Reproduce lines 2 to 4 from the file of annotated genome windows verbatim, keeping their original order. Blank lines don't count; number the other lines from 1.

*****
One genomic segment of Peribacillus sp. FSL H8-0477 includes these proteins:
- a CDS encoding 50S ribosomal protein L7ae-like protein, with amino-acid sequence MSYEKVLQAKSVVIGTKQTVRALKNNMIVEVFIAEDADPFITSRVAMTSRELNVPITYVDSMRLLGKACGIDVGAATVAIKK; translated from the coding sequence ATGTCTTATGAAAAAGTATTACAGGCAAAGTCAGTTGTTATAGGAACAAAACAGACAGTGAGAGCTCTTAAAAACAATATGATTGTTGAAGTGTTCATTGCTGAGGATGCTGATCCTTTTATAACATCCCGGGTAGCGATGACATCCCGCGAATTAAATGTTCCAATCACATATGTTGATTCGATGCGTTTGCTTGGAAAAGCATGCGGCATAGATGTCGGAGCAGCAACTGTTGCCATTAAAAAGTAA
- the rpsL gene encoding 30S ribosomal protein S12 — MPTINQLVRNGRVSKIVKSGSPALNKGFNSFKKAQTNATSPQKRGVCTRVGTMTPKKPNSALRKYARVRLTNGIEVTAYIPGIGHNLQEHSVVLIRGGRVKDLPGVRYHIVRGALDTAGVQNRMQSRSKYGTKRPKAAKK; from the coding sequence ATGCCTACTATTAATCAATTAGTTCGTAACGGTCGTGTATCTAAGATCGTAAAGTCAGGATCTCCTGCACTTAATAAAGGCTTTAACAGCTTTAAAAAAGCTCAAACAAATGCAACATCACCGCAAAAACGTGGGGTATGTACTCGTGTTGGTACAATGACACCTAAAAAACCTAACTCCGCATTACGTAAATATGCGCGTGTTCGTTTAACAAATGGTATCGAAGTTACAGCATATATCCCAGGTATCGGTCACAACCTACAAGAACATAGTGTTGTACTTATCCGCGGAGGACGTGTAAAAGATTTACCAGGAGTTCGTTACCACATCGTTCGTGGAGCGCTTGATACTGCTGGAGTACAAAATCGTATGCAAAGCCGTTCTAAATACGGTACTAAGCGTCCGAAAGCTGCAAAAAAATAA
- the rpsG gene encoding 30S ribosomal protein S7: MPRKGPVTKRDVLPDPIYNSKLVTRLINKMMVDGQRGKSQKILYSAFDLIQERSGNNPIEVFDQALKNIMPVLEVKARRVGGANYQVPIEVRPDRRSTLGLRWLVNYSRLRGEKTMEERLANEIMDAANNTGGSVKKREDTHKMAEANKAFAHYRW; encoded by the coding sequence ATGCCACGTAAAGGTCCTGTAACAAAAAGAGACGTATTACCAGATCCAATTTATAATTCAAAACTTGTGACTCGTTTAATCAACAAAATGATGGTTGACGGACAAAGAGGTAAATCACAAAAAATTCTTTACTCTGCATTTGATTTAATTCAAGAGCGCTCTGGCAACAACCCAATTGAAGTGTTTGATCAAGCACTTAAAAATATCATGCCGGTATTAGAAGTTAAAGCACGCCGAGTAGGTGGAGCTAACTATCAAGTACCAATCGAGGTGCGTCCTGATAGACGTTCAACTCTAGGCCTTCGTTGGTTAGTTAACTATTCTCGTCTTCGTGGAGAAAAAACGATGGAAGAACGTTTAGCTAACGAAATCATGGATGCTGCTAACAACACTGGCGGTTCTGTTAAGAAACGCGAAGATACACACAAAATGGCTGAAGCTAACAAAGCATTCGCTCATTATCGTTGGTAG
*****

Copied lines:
- a CDS encoding 50S ribosomal protein L7ae-like protein, with amino-acid sequence MSYEKVLQAKSVVIGTKQTVRALKNNMIVEVFIAEDADPFITSRVAMTSRELNVPITYVDSMRLLGKACGIDVGAATVAIKK; translated from the coding sequence ATGTCTTATGAAAAAGTATTACAGGCAAAGTCAGTTGTTATAGGAACAAAACAGACAGTGAGAGCTCTTAAAAACAATATGATTGTTGAAGTGTTCATTGCTGAGGATGCTGATCCTTTTATAACATCCCGGGTAGCGATGACATCCCGCGAATTAAATGTTCCAATCACATATGTTGATTCGATGCGTTTGCTTGGAAAAGCATGCGGCATAGATGTCGGAGCAGCAACTGTTGCCATTAAAAAGTAA
- the rpsL gene encoding 30S ribosomal protein S12 — MPTINQLVRNGRVSKIVKSGSPALNKGFNSFKKAQTNATSPQKRGVCTRVGTMTPKKPNSALRKYARVRLTNGIEVTAYIPGIGHNLQEHSVVLIRGGRVKDLPGVRYHIVRGALDTAGVQNRMQSRSKYGTKRPKAAKK; from the coding sequence ATGCCTACTATTAATCAATTAGTTCGTAACGGTCGTGTATCTAAGATCGTAAAGTCAGGATCTCCTGCACTTAATAAAGGCTTTAACAGCTTTAAAAAAGCTCAAACAAATGCAACATCACCGCAAAAACGTGGGGTATGTACTCGTGTTGGTACAATGACACCTAAAAAACCTAACTCCGCATTACGTAAATATGCGCGTGTTCGTTTAACAAATGGTATCGAAGTTACAGCATATATCCCAGGTATCGGTCACAACCTACAAGAACATAGTGTTGTACTTATCCGCGGAGGACGTGTAAAAGATTTACCAGGAGTTCGTTACCACATCGTTCGTGGAGCGCTTGATACTGCTGGAGTACAAAATCGTATGCAAAGCCGTTCTAAATACGGTACTAAGCGTCCGAAAGCTGCAAAAAAATAA
- the rpsG gene encoding 30S ribosomal protein S7: MPRKGPVTKRDVLPDPIYNSKLVTRLINKMMVDGQRGKSQKILYSAFDLIQERSGNNPIEVFDQALKNIMPVLEVKARRVGGANYQVPIEVRPDRRSTLGLRWLVNYSRLRGEKTMEERLANEIMDAANNTGGSVKKREDTHKMAEANKAFAHYRW; encoded by the coding sequence ATGCCACGTAAAGGTCCTGTAACAAAAAGAGACGTATTACCAGATCCAATTTATAATTCAAAACTTGTGACTCGTTTAATCAACAAAATGATGGTTGACGGACAAAGAGGTAAATCACAAAAAATTCTTTACTCTGCATTTGATTTAATTCAAGAGCGCTCTGGCAACAACCCAATTGAAGTGTTTGATCAAGCACTTAAAAATATCATGCCGGTATTAGAAGTTAAAGCACGCCGAGTAGGTGGAGCTAACTATCAAGTACCAATCGAGGTGCGTCCTGATAGACGTTCAACTCTAGGCCTTCGTTGGTTAGTTAACTATTCTCGTCTTCGTGGAGAAAAAACGATGGAAGAACGTTTAGCTAACGAAATCATGGATGCTGCTAACAACACTGGCGGTTCTGTTAAGAAACGCGAAGATACACACAAAATGGCTGAAGCTAACAAAGCATTCGCTCATTATCGTTGGTAG